He noted there were two types of winter plan, surge planning and the cold weather plan.  He explained the cold weather plan involved Public Health and the County Council, with the recent experience in tackling issues as a consequence of Storm Arwen helping in terms of such planning.  He noted plans were regularly updated, with submissions to NHS England and the Integrated Care Board (ICB).  The Director of Integrated Community Services explained in detail as regards the key aims: to support the health and wellbeing of the workforce; to safely manage surges in demand for health and care; to safely embed infection prevention and control principles; protect elective surgery; safe and effective discharge; and to care for people in the community and avoid admissions.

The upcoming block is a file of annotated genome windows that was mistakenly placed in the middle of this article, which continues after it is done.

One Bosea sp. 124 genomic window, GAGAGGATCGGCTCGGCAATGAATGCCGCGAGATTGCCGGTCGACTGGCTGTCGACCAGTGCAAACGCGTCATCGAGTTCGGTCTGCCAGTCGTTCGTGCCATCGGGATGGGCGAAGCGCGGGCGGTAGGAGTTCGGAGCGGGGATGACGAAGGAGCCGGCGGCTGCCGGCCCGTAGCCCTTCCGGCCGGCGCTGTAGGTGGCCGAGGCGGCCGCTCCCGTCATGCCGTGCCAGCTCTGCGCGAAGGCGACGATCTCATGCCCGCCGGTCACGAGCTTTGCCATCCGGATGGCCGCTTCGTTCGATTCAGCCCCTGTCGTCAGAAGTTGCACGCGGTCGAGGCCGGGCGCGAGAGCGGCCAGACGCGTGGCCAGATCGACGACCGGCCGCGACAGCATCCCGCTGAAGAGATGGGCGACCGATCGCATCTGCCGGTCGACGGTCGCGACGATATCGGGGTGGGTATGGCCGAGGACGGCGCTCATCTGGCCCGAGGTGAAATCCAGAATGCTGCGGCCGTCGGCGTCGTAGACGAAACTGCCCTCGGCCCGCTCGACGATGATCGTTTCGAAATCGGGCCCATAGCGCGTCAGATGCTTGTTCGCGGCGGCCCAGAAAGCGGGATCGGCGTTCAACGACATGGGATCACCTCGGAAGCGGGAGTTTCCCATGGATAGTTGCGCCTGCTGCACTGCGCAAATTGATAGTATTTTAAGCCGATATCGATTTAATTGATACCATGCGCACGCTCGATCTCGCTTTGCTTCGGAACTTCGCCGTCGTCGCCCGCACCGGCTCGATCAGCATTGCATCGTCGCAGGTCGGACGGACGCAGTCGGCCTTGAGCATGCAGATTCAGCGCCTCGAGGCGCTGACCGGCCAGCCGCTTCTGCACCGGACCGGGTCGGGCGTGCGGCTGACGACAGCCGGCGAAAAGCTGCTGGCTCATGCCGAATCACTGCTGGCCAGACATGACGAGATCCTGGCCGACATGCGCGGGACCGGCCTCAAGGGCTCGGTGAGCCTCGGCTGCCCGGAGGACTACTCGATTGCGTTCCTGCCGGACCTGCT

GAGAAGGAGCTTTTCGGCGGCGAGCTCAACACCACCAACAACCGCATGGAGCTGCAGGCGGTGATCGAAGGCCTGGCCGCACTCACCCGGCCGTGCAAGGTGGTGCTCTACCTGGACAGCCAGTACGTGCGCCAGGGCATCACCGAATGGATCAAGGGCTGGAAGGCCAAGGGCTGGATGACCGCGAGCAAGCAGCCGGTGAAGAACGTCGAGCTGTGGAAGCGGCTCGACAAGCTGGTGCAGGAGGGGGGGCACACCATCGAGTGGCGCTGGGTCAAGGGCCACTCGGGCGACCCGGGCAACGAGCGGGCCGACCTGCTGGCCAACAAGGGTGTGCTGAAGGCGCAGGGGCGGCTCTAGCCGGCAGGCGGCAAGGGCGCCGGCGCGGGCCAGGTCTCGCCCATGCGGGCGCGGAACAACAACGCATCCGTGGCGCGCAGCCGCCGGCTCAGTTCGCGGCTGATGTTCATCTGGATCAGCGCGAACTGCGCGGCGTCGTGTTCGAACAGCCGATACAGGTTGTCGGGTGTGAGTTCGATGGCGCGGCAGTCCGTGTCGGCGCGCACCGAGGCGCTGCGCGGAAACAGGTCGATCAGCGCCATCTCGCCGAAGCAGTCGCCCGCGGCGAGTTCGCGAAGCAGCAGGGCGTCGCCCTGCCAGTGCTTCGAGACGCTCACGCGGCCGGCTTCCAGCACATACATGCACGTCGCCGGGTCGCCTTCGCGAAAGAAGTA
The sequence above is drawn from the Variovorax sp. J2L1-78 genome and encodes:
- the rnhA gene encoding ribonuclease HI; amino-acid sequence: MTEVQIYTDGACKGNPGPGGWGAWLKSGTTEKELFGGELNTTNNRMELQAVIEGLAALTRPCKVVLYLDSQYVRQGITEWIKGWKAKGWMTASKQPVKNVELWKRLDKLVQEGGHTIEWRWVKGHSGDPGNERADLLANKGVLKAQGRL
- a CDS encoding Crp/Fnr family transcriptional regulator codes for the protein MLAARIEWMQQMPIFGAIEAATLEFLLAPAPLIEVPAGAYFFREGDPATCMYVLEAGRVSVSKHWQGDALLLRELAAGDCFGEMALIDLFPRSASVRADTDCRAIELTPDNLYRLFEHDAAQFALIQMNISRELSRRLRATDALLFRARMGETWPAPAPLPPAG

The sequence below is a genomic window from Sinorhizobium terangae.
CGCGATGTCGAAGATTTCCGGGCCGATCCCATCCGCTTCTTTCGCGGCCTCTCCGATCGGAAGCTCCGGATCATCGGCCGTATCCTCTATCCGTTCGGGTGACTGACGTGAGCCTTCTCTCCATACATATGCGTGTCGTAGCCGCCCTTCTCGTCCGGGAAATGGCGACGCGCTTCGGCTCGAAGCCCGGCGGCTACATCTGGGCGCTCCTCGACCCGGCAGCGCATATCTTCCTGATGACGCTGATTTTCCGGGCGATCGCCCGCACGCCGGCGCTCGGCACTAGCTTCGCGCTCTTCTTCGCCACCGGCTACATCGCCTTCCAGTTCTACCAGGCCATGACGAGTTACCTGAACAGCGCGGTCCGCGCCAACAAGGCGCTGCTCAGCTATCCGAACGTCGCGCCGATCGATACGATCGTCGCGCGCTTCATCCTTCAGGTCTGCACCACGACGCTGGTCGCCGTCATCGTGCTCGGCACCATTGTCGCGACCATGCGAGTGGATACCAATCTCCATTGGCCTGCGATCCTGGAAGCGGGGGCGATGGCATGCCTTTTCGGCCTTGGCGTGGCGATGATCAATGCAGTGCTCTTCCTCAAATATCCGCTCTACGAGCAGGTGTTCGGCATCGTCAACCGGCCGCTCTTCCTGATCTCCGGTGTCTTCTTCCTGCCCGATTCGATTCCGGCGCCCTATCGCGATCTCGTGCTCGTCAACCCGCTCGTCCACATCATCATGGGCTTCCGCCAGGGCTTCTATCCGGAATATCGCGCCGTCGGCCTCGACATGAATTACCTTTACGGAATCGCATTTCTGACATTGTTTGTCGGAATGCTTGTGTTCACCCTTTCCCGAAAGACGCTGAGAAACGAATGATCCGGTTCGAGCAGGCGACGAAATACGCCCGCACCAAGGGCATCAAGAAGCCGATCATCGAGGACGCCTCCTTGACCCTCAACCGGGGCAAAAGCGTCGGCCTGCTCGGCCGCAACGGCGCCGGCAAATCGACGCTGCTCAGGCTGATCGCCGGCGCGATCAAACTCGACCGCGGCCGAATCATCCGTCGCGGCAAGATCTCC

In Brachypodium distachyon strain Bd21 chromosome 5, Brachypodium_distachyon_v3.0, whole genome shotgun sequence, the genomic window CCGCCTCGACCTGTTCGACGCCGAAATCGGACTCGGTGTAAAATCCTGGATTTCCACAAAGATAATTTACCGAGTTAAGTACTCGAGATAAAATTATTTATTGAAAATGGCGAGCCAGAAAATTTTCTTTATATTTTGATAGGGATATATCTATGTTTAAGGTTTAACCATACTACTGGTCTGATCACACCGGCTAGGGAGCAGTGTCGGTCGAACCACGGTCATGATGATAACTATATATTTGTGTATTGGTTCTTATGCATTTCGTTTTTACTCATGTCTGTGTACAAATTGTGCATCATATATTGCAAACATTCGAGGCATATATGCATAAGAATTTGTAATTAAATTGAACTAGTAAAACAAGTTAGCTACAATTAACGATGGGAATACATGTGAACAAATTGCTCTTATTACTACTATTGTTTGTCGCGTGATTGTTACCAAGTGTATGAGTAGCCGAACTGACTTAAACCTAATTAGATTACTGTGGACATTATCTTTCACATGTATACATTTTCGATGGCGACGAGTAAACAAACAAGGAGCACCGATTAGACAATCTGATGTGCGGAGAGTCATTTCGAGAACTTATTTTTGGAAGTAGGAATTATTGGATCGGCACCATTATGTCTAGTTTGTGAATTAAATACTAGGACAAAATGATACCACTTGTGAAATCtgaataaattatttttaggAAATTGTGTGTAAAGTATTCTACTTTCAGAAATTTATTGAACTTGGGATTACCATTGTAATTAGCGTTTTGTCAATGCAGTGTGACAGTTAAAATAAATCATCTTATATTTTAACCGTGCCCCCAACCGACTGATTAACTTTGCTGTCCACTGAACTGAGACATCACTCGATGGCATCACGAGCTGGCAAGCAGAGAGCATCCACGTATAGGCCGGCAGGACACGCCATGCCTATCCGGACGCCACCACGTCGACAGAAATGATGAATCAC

In respect of key risks, the Director of Integrated Community Services noted they were: demand growth beyond model; workforce availability; industrial action; and public expectation of the NHS. 


He noted that partners were working together to prepare for winter and that we were currently in a period of sustained demand, with Public Health projections suggesting future challenges.  He concluded by noting additional investment across partners including the NHS, social care and in support for communities, adding it was important that all of the system was working well and working together.